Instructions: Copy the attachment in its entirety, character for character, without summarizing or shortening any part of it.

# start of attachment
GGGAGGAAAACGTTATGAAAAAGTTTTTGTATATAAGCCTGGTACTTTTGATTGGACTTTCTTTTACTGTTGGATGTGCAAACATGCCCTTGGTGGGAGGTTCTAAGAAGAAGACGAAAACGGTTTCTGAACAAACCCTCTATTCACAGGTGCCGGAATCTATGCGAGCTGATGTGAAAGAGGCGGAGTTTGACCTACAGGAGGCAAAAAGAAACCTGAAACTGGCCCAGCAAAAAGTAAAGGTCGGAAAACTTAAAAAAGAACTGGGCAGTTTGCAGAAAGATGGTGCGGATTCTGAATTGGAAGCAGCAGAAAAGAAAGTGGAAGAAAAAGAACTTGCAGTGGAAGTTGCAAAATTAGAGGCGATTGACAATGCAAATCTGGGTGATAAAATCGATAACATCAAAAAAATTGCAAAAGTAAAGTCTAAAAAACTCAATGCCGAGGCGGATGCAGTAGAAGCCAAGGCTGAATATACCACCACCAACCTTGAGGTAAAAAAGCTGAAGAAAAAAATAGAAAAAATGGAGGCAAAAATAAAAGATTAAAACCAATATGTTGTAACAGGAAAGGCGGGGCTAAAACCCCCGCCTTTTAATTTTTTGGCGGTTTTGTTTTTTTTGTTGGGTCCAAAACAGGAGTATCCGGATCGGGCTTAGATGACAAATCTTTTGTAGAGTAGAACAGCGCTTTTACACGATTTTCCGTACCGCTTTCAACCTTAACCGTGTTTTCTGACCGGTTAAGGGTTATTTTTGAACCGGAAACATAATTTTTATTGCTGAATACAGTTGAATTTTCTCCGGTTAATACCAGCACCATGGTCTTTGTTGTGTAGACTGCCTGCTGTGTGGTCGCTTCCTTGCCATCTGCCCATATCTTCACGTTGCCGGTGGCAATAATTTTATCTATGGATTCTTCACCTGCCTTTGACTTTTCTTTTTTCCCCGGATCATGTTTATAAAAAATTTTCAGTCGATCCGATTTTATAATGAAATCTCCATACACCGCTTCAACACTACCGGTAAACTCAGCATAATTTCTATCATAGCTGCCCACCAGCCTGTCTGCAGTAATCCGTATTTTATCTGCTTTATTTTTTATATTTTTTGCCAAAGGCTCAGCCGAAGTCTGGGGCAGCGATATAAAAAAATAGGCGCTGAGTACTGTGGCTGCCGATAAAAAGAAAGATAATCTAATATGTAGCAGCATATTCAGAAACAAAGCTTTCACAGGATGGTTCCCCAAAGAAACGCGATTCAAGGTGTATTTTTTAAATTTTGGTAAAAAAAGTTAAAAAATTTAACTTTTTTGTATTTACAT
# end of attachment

GGGAGGAAAACGTTATGAAAAAGTTTTTGTATATAAGCCTGGTACTTTTGATTGGACTTTCTTTTACTGTTGGATGTGCAAACATGCCCTTGGTGGGAGGTTCTAAGAAGAAGACGAAAACGGTTTCTGAACAAACCCTCTATTCACAGGTGCCGGAATCTATGCGAGCTGATGTGAAAGAGGCGGAGTTTGACCTACAGGAGGCAAAAAGAAACCTGAAACTGGCCCAGCAAAAAGTAAAGGTCGGAAAACTTAAAAAAGAACTGGGCAGTTTGCAGAAAGATGGTGCGGATTCTGAATTGGAAGCAGCAGAAAAGAAAGTGGAAGAAAAAGAACTTGCAGTGGAAGTTGCAAAATTAGAGGCGATTGACAATGCAAATCTGGGTGATAAAATCGATAACATCAAAAAAATTGCAAAAGTAAAGTCTAAAAAACTCAATGCCGAGGCGGATGCAGTAGAAGCCAAGGCTGAATATACCACCACCAACCTTGAGGTAAAAAAGCTGAAGAAAAAAATAGAAAAAATGGAGGCAAAAATAAAAGATTAAAACCAATATGTTGTAACAGGAAAGGCGGGGCTAAAACCCCCGCCTTTTAATTTTTTGGCGGTTTTGTTTTTTTTGTTGGGTCCAAAACAGGAGTATCCGGATCGGGCTTAGATGACAAATCTTTTGTAGAGTAGAACAGCGCTTTTACACGATTTTCCGTACCGCTTTCAACCTTAACCGTGTTTTCTGACCGGTTAAGGGTTATTTTTGAACCGGAAACATAATTTTTATTGCTGAATACAGTTGAATTTTCTCCGGTTAATACCAGCACCATGGTCTTTGTTGTGTAGACTGCCTGCTGTGTGGTCGCTTCCTTGCCATCTGCCCATATCTTCACGTTGCCGGTGGCAATAATTTTATCTATGGATTCTTCACCTGCCTTTGACTTTTCTTTTTTCCCCGGATCATGTTTATAAAAAATTTTCAGTCGATCCGATTTTATAATGAAATCTCCATACACCGCTTCAACACTACCGGTAAACTCAGCATAATTTCTATCATAGCTGCCCACCAGCCTGTCTGCAGTAATCCGTATTTTATCTGCTTTATTTTTTATATTTTTTGCCAAAGGCTCAGCCGAAGTCTGGGGCAGCGATATAAAAAAATAGGCGCTGAGTACTGTGGCTGCCGATAAAAAGAAAGATAATCTAATATGTAGCAGCATATTCAGAAACAAAGCTTTCACAGGATGGTTCCCCAAAGAAACGCGATTCAAGGTGTATTTTTTAAATTTTGGTAAAAAAAGTTAAAAAATTTAACTTTTTTGTATTTACAT